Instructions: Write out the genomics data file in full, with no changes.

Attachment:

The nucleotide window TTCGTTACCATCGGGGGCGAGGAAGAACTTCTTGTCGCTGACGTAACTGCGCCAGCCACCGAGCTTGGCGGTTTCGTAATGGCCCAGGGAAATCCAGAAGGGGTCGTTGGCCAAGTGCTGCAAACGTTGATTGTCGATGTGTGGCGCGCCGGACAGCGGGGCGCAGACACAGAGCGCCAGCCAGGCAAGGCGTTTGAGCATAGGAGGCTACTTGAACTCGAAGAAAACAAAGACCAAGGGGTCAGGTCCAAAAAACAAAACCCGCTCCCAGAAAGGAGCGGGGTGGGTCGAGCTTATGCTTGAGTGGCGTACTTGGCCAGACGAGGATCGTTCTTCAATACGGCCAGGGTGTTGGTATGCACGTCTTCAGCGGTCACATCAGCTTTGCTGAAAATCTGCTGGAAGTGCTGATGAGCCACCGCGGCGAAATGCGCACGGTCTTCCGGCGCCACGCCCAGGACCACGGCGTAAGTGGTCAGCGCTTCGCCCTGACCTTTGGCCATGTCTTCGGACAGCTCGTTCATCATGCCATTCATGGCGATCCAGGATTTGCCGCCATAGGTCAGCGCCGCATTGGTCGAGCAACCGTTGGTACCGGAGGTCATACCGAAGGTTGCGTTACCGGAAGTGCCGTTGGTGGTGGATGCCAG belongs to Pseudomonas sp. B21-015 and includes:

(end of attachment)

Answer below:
The nucleotide window TTCGTTACCATCGGGGGCGAGGAAGAACTTCTTGTCGCTGACGTAACTGCGCCAGCCACCGAGCTTGGCGGTTTCGTAATGGCCCAGGGAAATCCAGAAGGGGTCGTTGGCCAAGTGCTGCAAACGTTGATTGTCGATGTGTGGCGCGCCGGACAGCGGGGCGCAGACACAGAGCGCCAGCCAGGCAAGGCGTTTGAGCATAGGAGGCTACTTGAACTCGAAGAAAACAAAGACCAAGGGGTCAGGTCCAAAAAACAAAACCCGCTCCCAGAAAGGAGCGGGGTGGGTCGAGCTTATGCTTGAGTGGCGTACTTGGCCAGACGAGGATCGTTCTTCAATACGGCCAGGGTGTTGGTATGCACGTCTTCAGCGGTCACATCAGCTTTGCTGAAAATCTGCTGGAAGTGCTGATGAGCCACCGCGGCGAAATGCGCACGGTCTTCCGGCGCCACGCCCAGGACCACGGCGTAAGTGGTCAGCGCTTCGCCCTGACCTTTGGCCATGTCTTCGGACAGCTCGTTCATCATGCCATTCATGGCGATCCAGGATTTGCCGCCATAGGTCAGCGCCGCATTGGTCGAGCAACCGTTGGTACCGGAGGTCATACCGAAGGTTGCGTTACCGGAAGTGCCGTTGGTGGTGGATGCCAG belongs to Pseudomonas sp. B21-015 and includes: